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  • Writer's pictureAlain Catzeflis


Updated: Aug 9, 2020

The temples of Angkor once engulfed by jungle are in danger of being crushed by tourism.

Tourists clambering Angkor Wat which is disintegrating

When I first came here on the back of an Indian NGO supply truck across the Thai border in late 1982 the only visitors were po-faced North Vietnamese Army regulars in rubber sandals and AK47s who had invaded to expel the Khmer Rouge in 1979.

In 2004 Victoria and I came lugging backpacks down across the Laotian border. Then there were a few dozen, perhaps a few hundred people,mostly wandering quietly around the sandy pathways in the sweltering heat, seeking shade where they could, awed by this breathtaking temple city that was once the seat of the Khmer empire.

When we returned today there were literally thousands of visitors pouring in on hundreds of smoke-belching buses.

Most were Chinese, trooping after their guides holding aloft cuddly toys at the end of poles - up one temple then another - posing coyly in delicate thousand-year-old stone windows framed by carved masterpieces around the lintels depicting scenes of Hindu mythology.

I nearly got pushed over a parapet by a middle-aged Chinese tourist in a pork-pie hat taking pictures of his wife and three daughters each in turn taking selfies. Unlike the rest of us traipsing around in jungle shorts and trainers the women were dressed for lunch at the local Meridien.

Fumes and heat spew from idling engines, horns blare, people battle for position, queues form to walk up rickety staircases to get into the most popular temples. At dusk (I don't do dawn) there's gridlock around Bakheng Hill as thousands make for the summit up an ancient and fragile stone stairway to catch the sunset. It's like Wembley stadium with a Stones concert.

A niche industry has sprung up offering 'discerning' travellers tours that avoid the crowds which is like offering Brexit without the pain. Even in Cambodia there are no unicorns.

Half-hearted efforts have been made to limit or control this invading army before it beats this World Heritage Site into the ground.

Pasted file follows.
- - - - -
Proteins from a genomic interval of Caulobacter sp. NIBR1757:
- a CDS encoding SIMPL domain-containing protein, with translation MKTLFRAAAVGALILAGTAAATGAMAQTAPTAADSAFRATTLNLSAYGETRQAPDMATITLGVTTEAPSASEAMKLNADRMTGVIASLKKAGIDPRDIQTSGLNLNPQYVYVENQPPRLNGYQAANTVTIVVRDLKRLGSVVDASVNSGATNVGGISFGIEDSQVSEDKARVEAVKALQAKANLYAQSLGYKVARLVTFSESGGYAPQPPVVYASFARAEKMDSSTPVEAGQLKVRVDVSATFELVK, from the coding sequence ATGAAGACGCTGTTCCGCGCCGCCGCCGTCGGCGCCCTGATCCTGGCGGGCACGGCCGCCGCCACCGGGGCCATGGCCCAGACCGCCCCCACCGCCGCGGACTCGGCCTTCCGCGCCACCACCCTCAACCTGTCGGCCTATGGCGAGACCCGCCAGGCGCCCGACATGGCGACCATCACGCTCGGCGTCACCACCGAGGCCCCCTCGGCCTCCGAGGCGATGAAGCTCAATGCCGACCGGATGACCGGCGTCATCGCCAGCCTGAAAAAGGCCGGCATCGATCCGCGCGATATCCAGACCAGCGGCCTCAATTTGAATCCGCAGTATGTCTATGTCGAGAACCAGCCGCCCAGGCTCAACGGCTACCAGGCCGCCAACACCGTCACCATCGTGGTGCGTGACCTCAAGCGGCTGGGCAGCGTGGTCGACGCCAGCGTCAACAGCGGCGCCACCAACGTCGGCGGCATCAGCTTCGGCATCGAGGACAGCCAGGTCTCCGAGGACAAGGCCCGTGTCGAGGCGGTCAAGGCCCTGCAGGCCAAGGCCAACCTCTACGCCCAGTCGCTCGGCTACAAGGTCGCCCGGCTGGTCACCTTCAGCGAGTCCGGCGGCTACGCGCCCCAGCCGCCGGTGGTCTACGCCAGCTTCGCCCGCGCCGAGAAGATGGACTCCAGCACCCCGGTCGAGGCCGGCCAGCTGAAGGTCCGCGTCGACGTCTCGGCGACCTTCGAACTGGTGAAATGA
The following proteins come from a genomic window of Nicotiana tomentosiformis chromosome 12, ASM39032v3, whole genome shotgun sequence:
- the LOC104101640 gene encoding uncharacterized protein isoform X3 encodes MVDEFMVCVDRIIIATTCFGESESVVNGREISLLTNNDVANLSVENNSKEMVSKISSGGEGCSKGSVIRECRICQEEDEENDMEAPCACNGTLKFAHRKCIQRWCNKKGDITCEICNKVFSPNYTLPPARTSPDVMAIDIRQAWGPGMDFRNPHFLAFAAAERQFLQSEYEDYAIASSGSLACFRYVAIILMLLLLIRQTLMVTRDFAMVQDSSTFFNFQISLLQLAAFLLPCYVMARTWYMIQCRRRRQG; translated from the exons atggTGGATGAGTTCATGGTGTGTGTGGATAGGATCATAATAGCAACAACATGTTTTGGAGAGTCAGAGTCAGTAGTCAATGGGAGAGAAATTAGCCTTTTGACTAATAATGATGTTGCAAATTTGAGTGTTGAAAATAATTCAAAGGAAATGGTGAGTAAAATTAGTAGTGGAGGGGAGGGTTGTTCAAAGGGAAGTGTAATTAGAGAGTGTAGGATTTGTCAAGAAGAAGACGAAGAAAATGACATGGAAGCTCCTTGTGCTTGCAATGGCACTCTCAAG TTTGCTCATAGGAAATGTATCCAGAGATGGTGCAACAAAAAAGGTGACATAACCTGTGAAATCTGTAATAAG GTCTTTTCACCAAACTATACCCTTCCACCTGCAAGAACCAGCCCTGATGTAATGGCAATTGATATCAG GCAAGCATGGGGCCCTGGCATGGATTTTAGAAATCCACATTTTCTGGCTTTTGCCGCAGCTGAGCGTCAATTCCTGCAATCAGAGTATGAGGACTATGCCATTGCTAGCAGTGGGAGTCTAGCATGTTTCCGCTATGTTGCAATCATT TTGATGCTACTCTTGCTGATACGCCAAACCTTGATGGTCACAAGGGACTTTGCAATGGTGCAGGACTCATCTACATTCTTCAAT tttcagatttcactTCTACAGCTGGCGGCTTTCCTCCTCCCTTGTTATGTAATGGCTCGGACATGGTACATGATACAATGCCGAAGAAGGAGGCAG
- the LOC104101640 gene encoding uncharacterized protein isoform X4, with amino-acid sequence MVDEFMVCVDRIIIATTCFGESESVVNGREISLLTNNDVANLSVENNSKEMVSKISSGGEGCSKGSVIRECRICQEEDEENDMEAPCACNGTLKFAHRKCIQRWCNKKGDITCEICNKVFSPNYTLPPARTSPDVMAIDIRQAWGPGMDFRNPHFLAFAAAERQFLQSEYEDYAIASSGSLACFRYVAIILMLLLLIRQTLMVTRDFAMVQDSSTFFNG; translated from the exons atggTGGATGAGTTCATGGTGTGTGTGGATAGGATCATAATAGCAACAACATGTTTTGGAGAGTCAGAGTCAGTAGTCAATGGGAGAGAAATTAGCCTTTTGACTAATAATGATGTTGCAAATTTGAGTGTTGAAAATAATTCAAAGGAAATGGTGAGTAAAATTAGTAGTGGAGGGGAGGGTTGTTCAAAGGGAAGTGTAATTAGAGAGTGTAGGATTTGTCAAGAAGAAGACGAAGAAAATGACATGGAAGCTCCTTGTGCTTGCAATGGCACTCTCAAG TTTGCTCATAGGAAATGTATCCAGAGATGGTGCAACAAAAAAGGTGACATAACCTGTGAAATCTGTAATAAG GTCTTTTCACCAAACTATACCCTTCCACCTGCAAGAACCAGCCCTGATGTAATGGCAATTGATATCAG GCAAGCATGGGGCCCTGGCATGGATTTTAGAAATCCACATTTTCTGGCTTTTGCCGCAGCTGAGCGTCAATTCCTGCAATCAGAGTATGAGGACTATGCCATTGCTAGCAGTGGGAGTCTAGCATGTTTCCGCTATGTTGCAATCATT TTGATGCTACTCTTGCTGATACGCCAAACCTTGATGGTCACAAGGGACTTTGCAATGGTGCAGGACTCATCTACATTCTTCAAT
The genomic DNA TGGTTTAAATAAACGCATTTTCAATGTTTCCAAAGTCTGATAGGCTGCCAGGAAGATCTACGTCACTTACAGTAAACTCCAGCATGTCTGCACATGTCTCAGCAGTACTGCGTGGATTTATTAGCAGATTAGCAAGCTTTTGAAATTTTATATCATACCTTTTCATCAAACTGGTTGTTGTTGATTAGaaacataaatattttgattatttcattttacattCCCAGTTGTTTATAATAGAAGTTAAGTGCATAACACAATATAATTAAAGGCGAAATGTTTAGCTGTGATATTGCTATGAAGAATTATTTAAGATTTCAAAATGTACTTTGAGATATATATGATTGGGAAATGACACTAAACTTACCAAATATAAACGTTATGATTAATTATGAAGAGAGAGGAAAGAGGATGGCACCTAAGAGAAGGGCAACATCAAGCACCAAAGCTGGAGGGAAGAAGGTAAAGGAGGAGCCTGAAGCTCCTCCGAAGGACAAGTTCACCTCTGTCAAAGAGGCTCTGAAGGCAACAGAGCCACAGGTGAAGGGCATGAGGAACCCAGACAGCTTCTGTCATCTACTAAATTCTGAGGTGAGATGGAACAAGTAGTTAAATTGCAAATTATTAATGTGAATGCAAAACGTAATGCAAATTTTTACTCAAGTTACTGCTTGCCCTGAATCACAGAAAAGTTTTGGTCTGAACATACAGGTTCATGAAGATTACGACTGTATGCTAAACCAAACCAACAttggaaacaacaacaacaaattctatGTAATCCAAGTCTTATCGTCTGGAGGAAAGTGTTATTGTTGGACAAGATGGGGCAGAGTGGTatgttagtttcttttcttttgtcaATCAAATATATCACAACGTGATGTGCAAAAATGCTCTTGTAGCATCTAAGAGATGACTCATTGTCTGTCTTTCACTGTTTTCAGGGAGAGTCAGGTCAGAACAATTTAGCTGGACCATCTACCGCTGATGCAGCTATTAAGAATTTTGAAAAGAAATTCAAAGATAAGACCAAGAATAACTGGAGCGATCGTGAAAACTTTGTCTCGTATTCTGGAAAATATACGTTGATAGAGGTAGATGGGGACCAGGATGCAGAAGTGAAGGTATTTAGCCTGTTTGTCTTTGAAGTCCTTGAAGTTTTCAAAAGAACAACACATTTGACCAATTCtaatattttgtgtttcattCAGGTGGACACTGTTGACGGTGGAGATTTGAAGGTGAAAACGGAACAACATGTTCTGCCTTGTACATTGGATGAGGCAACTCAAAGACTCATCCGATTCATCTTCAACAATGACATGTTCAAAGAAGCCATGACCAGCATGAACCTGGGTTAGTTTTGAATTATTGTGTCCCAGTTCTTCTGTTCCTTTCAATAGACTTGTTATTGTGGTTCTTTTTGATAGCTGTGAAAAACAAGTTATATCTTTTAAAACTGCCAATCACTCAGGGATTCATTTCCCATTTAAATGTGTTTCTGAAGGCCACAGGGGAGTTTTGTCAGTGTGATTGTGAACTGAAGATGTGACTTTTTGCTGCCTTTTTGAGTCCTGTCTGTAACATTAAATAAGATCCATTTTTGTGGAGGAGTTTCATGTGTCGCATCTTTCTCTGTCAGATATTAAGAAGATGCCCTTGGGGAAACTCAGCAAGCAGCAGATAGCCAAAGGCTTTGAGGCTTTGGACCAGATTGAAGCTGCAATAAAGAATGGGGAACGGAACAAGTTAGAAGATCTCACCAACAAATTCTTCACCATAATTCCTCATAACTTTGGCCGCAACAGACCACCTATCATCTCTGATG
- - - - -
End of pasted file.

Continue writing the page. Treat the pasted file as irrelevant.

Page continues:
The World Bank has warned that some temples, including the spectacular Bayon with four-faced Buddhas carved on its 54 towers, are sinking into their sandy foundations because the water reservoirs are being drained to cater for all these people.

There are plans for a theme park and a Nick Faldo-golf course nearby. A second airport is being planned to take wide-bodied jets. Siem Reap, Angkor's dormitory town, is bursting with chic little boutiques, shopping malls, Chinese hotels, 5-star hotels and gaudy 'pub streets'. Fourteen years ago there were a handful.

This can't go on. But there's big money involved. Last year Angkor took around $100m in ticket sales. There were 2.5 million visitors - most from Asia. It's hard to believe that a good proportion of that is not being trousered by someone.

Snob alert: We tend to be proprietorial about treasures of past which we think we discovered and snooty about the new wave of Asian and east European tourists. We think they don't appreciate the finer points of world-class monuments of great civilisations like Angkor. They want to turn everything into a theme park.

Perhaps they do. Perhaps they don't. But their time has come and we'd better get used to it.

Alain Catzeflis

Siem Reap

February 2019

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